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Evaluate the indefinite integral. Illustrate, and check that your answer is reasonable, by graphing both the integrand and its antiderivative (taking $ C = 0 $).

$ \displaystyle \int x \sin^2 (x^2) dx $

$\frac{1}{4}\left(x^{2}-\sin x^{2} \cos x^{2}\right)$

Integration Techniques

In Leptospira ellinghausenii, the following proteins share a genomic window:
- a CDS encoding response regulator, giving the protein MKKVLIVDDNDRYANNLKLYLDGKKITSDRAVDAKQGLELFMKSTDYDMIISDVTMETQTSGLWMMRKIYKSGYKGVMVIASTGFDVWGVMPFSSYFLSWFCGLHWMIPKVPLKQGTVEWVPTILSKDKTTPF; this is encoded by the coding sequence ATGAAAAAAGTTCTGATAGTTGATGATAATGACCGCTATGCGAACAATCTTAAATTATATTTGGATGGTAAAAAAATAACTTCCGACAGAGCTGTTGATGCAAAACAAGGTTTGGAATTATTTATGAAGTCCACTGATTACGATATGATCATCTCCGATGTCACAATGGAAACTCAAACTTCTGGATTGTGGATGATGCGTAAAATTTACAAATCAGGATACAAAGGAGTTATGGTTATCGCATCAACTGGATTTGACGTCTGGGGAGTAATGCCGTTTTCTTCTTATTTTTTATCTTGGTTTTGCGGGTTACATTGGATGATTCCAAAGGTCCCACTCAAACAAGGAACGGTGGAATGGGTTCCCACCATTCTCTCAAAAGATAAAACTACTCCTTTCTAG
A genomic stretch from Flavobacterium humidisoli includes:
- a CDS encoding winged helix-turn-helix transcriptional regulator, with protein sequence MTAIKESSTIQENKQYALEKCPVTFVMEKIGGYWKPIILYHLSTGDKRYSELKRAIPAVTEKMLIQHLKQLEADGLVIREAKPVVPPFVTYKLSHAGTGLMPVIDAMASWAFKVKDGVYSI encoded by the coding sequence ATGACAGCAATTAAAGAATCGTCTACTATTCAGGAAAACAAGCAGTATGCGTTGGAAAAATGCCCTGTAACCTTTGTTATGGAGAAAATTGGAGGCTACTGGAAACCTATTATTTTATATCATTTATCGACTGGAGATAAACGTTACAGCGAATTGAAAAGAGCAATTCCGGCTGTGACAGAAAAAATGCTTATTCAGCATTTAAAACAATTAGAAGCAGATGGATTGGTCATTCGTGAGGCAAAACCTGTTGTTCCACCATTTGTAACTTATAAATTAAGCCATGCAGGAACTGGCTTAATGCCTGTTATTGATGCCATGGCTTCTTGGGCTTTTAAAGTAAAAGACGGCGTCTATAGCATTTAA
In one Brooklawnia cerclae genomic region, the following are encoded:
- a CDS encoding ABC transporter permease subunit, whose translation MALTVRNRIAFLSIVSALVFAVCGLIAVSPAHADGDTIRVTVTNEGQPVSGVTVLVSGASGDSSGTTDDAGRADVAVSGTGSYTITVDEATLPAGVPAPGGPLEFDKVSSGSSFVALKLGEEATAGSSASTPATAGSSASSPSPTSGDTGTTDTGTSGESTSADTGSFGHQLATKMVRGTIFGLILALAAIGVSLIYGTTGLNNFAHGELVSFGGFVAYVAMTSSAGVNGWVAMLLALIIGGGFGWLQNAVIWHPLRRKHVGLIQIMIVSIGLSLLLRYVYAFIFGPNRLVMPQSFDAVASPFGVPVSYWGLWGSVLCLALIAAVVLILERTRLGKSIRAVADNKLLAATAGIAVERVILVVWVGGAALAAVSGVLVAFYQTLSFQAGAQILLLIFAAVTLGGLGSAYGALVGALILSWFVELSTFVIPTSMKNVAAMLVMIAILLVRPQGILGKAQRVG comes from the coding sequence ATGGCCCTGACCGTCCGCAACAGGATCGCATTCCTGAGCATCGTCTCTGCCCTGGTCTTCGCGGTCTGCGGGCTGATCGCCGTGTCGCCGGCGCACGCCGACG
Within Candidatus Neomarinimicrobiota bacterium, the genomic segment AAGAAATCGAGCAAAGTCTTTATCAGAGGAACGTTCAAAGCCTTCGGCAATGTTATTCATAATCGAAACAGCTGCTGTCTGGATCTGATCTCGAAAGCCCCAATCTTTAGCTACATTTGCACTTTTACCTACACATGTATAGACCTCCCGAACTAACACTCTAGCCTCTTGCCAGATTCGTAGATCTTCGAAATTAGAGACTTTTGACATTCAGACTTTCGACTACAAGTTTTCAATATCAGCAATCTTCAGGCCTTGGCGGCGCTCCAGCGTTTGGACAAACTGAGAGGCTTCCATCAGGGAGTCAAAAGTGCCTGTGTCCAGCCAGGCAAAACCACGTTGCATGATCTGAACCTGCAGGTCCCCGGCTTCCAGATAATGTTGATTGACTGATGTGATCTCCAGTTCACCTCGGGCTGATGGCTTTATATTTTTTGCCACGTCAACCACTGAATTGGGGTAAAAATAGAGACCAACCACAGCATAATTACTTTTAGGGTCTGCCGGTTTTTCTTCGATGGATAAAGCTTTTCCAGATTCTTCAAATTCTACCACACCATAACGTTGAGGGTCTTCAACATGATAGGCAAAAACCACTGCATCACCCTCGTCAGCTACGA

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for this problem will evaluate the indefinite integral. And then we'LL check that our answers reasonable by graphing both the immigrant and the integral. So first, let's evaluate the integral here it probably be best toe start off with a U substitution. Let's take you to be x square then do you? Is two ex tx so that do you over too this x t x So using our use up, we have one half integral sine squared of you, do you? And then we could use our trick in a metric identities to rewrite. This is one minus co sign up to you all over too. So again, that's coming from Trig double angle formula so we can pull out this too at the denominator. So we have a one over four and then the integral of one with respect to you is just you minus And then the anti derivative of co sign becomes sign of to you over too. And here for this integral. If this too was bothering you, you can go ahead and do another U substitution here You can take w to be to you to arrive at this anti their evidence. Then the next thing we could do is come back to our U sub and replace you with X squared. So we have one fourth X squared minus sign of to X squared over to and also because we're taking C to be zero. There's no need to right see anymore. So it's good and cross that off and then you could basically stop here if you like. I would like to simplify this a little more, but using the double angle formula for sign, not necessary. But it just simplifies things. So we have one over four X squared minus sine X squared coastline explored. And the reason I didn't write the Tuesday is because the two that we would get from this double angle formula cancels with the two that was in the denominator. So Scott and write our final answer one fourth X squared, minus sign of X squared coastline of X squared. So let's go ahead and let's we're gonna graft are our inside grand. So it's color that and read the ex sine squared of X squared, and we'LL also graft the anti derivative, which was our final answer Over here. Let's scrap this one in blue So now one observation here is since the anti derivative of the red equals blue That means that the derivative of the blue equals the red So we can graft thes And then we could see if the observation is true. So ideas here let's summarize that. So we know to expect on the graph so mean one more page over. So our observation something to look out for is that Thanks Sign Square X squared is the derivative. So again, I'm using fundamental dilemma Kokkalis here. So this is our blue blue graph. There's a right Graff. So go to the graph and see if this is true. So here we're color coordinated. So red is still the intolerant and blues, the anti derivatives. So we concluded that the red graph is the derivative of the blue graph. So let's see if that's true here. So, looking at the graph, we see that, for example, over here, where the cursor is that we see that the blue graph has a horizontal tangent. That means that the derivative of zero and that's exactly where the photograph is. That is that zero same thing over here at around two point five we see that the blue graph has another horizontal tangent. The derivative is zero, and that's exactly where the road graph is, And we can also do that on the negative side. Over here. Betweennegative one point five and negative, too. We see another horizontal tangent on the blue, so it's derivative is zero, and that's where the red is, and we could keep doing that. And that also happens here at the origin Horizontal tangent. On the blue graph read a graph of zero. I also noticed that for on the right hand quadrant, so when X is bigger than zero that the blue graph is always increasing. That means that the derivative is bigger than or equal to zero. And that's what's happening with the red graft. The paragraph is strictly above the X axis, and similarly, on the left, we see that the blue graph is always decreasing, so that means that the derivative is always less than or equal to zero. And that's exactly where the photograph lies. So this suggests that our answer was correct.